Resonance in series RLC Circuit
When the frequency of the applied alternating source ( ωr ) is equal to the natural frequency | 1/ √(LC) | of the RLC circuit, the current in the circuit reaches its maximum value. Then the circuit is said to be in electrical resonance. The frequency at which resonance takes place is called resonant frequency.
Resonant angular frequency, ωr = 1/ √(LC)
Since XL and XC are frequency dependent, the resonance condition ( X L = XC ) can be achieved by the varying the frequency of the applied voltage.
When series resonance occurs, the impedance of the circuit is minimum and is equal to the resistance of the circuit. As a result of this, the current in the circuit becomes maximum. This is shown in the resonance curve drawn between current and frequency (Figure 4.54).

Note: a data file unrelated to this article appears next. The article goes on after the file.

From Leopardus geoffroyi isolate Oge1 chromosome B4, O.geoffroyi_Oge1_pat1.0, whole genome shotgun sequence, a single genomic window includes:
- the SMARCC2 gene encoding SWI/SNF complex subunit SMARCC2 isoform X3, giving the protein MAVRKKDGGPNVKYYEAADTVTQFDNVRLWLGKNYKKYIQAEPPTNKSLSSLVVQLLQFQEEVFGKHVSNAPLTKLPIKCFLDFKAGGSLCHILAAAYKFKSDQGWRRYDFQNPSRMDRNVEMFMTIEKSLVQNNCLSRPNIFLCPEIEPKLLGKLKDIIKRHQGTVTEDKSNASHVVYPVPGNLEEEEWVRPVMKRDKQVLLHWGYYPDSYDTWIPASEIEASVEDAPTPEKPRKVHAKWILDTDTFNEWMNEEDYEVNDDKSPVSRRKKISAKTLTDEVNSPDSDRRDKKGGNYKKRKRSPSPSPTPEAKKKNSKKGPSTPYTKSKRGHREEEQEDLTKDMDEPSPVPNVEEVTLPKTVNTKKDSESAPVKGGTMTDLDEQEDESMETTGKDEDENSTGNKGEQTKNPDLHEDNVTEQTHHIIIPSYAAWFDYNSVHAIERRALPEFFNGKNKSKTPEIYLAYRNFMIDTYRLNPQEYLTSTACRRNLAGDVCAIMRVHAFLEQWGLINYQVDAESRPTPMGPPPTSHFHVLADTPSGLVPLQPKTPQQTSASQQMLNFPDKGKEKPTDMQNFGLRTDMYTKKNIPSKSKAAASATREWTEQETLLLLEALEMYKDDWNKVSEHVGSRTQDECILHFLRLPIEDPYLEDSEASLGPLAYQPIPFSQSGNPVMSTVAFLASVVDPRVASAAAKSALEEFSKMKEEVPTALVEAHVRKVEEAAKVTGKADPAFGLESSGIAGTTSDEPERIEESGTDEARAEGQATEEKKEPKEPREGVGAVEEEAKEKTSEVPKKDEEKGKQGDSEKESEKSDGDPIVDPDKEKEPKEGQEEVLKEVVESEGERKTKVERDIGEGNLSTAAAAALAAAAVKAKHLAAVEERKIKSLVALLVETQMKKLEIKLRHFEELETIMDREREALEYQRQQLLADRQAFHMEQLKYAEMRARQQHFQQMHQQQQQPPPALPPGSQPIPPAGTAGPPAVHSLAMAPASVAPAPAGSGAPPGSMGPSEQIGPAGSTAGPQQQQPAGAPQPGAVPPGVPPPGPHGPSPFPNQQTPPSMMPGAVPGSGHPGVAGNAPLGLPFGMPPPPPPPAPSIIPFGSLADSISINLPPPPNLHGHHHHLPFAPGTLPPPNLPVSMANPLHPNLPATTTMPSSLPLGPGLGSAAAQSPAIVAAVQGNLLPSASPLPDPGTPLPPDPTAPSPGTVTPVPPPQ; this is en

At resonance, the impedance is
Therefore, the current in the circuit is
The maximum current at series resonance is limited by the resistance of the circuit. For smaller resistance, larger current with sharper curve is obtained and vice versa.
RLC circuits have many applications like filter circuits, oscillators, voltage multipliers etc. An important use of series RLC resonant circuits is in the tuning circuits of radio and TV systems. The signals from many broadcasting stations at different frequencies are available in the air. To receive the signal of a particular station, tuning is done.
The tuning is commonly achieved by varying capacitance of a parallel plate variable capacitor, thereby changing the resonant frequency of the circuit. When resonant frequency is nearly equal to the frequency of the signal of the particular station, the amplitude of the current in the circuit is maximum. Thus the signal of that station alone is received.